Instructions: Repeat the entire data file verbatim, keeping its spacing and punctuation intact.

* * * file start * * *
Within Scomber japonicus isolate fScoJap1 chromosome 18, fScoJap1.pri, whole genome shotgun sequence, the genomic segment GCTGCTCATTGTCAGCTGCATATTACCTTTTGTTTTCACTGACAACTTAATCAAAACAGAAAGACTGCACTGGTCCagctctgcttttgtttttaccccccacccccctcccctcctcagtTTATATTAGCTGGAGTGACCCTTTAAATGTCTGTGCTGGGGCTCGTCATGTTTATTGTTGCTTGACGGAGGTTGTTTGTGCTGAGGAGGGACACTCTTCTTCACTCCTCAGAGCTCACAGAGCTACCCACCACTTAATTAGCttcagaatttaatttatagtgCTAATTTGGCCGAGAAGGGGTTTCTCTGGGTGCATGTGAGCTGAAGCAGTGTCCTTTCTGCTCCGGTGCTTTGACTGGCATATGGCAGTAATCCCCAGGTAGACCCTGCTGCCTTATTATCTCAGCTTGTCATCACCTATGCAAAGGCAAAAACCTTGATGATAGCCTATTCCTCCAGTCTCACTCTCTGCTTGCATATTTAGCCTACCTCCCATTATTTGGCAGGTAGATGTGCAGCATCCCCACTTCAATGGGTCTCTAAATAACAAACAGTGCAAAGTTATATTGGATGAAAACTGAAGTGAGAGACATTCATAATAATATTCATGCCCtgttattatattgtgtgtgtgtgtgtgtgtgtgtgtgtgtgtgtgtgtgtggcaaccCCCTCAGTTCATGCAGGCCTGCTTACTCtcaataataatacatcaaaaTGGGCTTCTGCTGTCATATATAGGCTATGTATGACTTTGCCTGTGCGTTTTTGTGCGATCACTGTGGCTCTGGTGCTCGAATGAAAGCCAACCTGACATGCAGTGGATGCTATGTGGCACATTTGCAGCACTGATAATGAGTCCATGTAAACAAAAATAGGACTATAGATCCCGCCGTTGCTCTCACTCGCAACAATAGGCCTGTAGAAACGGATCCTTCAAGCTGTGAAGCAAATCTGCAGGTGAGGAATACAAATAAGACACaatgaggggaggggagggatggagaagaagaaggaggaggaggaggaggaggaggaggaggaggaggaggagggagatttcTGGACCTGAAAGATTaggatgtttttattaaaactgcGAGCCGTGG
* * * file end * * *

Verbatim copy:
Within Scomber japonicus isolate fScoJap1 chromosome 18, fScoJap1.pri, whole genome shotgun sequence, the genomic segment GCTGCTCATTGTCAGCTGCATATTACCTTTTGTTTTCACTGACAACTTAATCAAAACAGAAAGACTGCACTGGTCCagctctgcttttgtttttaccccccacccccctcccctcctcagtTTATATTAGCTGGAGTGACCCTTTAAATGTCTGTGCTGGGGCTCGTCATGTTTATTGTTGCTTGACGGAGGTTGTTTGTGCTGAGGAGGGACACTCTTCTTCACTCCTCAGAGCTCACAGAGCTACCCACCACTTAATTAGCttcagaatttaatttatagtgCTAATTTGGCCGAGAAGGGGTTTCTCTGGGTGCATGTGAGCTGAAGCAGTGTCCTTTCTGCTCCGGTGCTTTGACTGGCATATGGCAGTAATCCCCAGGTAGACCCTGCTGCCTTATTATCTCAGCTTGTCATCACCTATGCAAAGGCAAAAACCTTGATGATAGCCTATTCCTCCAGTCTCACTCTCTGCTTGCATATTTAGCCTACCTCCCATTATTTGGCAGGTAGATGTGCAGCATCCCCACTTCAATGGGTCTCTAAATAACAAACAGTGCAAAGTTATATTGGATGAAAACTGAAGTGAGAGACATTCATAATAATATTCATGCCCtgttattatattgtgtgtgtgtgtgtgtgtgtgtgtgtgtgtgtgtgtgtggcaaccCCCTCAGTTCATGCAGGCCTGCTTACTCtcaataataatacatcaaaaTGGGCTTCTGCTGTCATATATAGGCTATGTATGACTTTGCCTGTGCGTTTTTGTGCGATCACTGTGGCTCTGGTGCTCGAATGAAAGCCAACCTGACATGCAGTGGATGCTATGTGGCACATTTGCAGCACTGATAATGAGTCCATGTAAACAAAAATAGGACTATAGATCCCGCCGTTGCTCTCACTCGCAACAATAGGCCTGTAGAAACGGATCCTTCAAGCTGTGAAGCAAATCTGCAGGTGAGGAATACAAATAAGACACaatgaggggaggggagggatggagaagaagaaggaggaggaggaggaggaggaggaggaggaggaggaggagggagatttcTGGACCTGAAAGATTaggatgtttttattaaaactgcGAGCCGTGG